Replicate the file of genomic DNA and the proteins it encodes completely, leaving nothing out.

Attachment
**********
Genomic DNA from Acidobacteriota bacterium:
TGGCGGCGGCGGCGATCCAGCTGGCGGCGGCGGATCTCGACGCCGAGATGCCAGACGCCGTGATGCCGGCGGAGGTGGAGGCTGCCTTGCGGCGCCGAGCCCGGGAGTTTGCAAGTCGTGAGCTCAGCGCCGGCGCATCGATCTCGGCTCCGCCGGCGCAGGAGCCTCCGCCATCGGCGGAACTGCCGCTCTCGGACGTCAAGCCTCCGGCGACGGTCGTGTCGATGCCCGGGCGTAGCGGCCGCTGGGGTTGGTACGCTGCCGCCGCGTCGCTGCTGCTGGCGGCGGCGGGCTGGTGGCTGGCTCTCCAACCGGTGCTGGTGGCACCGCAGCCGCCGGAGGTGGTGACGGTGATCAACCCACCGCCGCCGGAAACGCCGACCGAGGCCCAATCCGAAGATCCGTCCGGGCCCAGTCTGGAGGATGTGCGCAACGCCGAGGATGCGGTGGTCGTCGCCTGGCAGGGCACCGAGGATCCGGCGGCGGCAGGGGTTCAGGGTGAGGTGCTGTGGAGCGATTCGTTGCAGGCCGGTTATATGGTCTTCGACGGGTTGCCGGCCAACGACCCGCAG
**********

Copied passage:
Genomic DNA from Acidobacteriota bacterium:
TGGCGGCGGCGGCGATCCAGCTGGCGGCGGCGGATCTCGACGCCGAGATGCCAGACGCCGTGATGCCGGCGGAGGTGGAGGCTGCCTTGCGGCGCCGAGCCCGGGAGTTTGCAAGTCGTGAGCTCAGCGCCGGCGCATCGATCTCGGCTCCGCCGGCGCAGGAGCCTCCGCCATCGGCGGAACTGCCGCTCTCGGACGTCAAGCCTCCGGCGACGGTCGTGTCGATGCCCGGGCGTAGCGGCCGCTGGGGTTGGTACGCTGCCGCCGCGTCGCTGCTGCTGGCGGCGGCGGGCTGGTGGCTGGCTCTCCAACCGGTGCTGGTGGCACCGCAGCCGCCGGAGGTGGTGACGGTGATCAACCCACCGCCGCCGGAAACGCCGACCGAGGCCCAATCCGAAGATCCGTCCGGGCCCAGTCTGGAGGATGTGCGCAACGCCGAGGATGCGGTGGTCGTCGCCTGGCAGGGCACCGAGGATCCGGCGGCGGCAGGGGTTCAGGGTGAGGTGCTGTGGAGCGATTCGTTGCAGGCCGGTTATATGGTCTTCGACGGGTTGCCGGCCAACGACCCGCAG